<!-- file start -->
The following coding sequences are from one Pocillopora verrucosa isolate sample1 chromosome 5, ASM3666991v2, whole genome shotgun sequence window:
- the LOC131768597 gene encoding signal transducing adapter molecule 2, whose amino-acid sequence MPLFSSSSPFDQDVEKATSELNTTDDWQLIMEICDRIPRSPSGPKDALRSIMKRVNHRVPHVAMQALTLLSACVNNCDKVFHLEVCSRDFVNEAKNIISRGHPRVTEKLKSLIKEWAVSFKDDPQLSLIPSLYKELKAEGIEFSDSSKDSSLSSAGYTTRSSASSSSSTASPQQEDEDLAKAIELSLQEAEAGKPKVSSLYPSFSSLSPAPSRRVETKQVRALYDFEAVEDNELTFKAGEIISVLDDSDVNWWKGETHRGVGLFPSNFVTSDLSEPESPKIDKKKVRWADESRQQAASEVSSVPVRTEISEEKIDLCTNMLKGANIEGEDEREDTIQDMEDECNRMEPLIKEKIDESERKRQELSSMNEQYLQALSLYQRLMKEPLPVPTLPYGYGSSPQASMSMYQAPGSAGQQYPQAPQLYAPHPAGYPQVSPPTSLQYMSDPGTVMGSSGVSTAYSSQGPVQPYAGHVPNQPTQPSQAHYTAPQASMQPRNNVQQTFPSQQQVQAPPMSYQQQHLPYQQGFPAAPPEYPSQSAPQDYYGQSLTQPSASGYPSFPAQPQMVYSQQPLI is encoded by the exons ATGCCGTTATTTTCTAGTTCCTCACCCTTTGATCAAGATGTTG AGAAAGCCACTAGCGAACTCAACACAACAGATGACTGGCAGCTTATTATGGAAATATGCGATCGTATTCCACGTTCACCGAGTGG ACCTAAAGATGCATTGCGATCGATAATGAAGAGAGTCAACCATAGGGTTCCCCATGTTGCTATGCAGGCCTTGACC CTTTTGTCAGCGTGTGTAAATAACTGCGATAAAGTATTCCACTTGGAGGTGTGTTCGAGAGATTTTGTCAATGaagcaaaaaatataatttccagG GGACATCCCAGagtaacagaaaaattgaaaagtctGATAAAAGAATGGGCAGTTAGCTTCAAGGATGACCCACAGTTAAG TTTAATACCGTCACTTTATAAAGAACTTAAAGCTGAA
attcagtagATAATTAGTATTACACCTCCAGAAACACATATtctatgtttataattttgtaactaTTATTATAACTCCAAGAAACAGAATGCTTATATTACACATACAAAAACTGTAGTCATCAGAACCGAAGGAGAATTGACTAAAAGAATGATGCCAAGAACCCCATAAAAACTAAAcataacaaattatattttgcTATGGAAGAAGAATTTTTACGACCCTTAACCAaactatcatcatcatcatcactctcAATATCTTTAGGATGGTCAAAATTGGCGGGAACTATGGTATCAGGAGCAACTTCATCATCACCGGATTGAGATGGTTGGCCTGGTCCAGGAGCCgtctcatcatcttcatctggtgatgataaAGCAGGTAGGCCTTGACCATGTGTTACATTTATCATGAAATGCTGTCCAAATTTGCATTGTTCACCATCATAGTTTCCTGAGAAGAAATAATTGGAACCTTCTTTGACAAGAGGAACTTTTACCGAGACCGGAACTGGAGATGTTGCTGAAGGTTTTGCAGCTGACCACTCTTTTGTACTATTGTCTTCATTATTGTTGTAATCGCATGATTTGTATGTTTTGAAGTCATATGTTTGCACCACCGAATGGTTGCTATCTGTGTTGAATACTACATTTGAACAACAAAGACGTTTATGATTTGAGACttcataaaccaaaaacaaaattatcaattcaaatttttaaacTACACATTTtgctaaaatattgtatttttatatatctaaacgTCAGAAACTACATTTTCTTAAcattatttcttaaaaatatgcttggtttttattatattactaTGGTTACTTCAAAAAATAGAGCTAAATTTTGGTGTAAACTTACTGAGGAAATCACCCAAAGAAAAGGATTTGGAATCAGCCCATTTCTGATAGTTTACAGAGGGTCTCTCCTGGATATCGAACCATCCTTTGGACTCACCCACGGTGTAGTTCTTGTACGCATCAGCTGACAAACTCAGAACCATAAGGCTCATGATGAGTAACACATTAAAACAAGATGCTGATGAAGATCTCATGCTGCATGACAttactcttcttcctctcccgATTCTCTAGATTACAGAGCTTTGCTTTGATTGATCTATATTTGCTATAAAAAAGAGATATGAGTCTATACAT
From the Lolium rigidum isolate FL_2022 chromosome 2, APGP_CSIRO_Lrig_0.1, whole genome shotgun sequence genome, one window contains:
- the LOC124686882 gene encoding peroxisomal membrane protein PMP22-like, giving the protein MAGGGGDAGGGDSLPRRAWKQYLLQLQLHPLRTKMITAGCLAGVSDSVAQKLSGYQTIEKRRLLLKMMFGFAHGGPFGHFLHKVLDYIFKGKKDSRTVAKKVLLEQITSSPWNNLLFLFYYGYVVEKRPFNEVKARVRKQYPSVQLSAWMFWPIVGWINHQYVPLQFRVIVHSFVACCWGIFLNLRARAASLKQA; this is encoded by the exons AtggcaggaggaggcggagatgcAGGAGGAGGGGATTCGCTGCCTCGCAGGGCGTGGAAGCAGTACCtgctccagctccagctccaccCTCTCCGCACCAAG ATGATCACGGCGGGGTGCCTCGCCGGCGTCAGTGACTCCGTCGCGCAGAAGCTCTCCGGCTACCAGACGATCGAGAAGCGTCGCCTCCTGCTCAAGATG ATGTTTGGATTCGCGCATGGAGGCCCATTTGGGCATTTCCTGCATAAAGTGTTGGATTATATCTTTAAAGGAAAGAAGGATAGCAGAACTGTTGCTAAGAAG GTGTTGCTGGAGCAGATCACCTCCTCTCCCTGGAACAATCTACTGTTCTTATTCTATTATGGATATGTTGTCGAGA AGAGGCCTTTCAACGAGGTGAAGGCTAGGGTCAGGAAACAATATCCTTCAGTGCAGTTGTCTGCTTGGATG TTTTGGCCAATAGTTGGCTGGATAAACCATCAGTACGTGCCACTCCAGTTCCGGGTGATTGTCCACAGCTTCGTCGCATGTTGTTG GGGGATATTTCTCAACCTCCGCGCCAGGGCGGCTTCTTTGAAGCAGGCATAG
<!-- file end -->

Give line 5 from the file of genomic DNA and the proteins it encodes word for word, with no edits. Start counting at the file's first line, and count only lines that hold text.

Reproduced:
- the LOC124686882 gene encoding peroxisomal membrane protein PMP22-like, giving the protein MAGGGGDAGGGDSLPRRAWKQYLLQLQLHPLRTKMITAGCLAGVSDSVAQKLSGYQTIEKRRLLLKMMFGFAHGGPFGHFLHKVLDYIFKGKKDSRTVAKKVLLEQITSSPWNNLLFLFYYGYVVEKRPFNEVKARVRKQYPSVQLSAWMFWPIVGWINHQYVPLQFRVIVHSFVACCWGIFLNLRARAASLKQA; this is encoded by the exons AtggcaggaggaggcggagatgcAGGAGGAGGGGATTCGCTGCCTCGCAGGGCGTGGAAGCAGTACCtgctccagctccagctccaccCTCTCCGCACCAAG ATGATCACGGCGGGGTGCCTCGCCGGCGTCAGTGACTCCGTCGCGCAGAAGCTCTCCGGCTACCAGACGATCGAGAAGCGTCGCCTCCTGCTCAAGATG ATGTTTGGATTCGCGCATGGAGGCCCATTTGGGCATTTCCTGCATAAAGTGTTGGATTATATCTTTAAAGGAAAGAAGGATAGCAGAACTGTTGCTAAGAAG GTGTTGCTGGAGCAGATCACCTCCTCTCCCTGGAACAATCTACTGTTCTTATTCTATTATGGATATGTTGTCGAGA AGAGGCCTTTCAACGAGGTGAAGGCTAGGGTCAGGAAACAATATCCTTCAGTGCAGTTGTCTGCTTGGATG TTTTGGCCAATAGTTGGCTGGATAAACCATCAGTACGTGCCACTCCAGTTCCGGGTGATTGTCCACAGCTTCGTCGCATGTTGTTG GGGGATATTTCTCAACCTCCGCGCCAGGGCGGCTTCTTTGAAGCAGGCATAG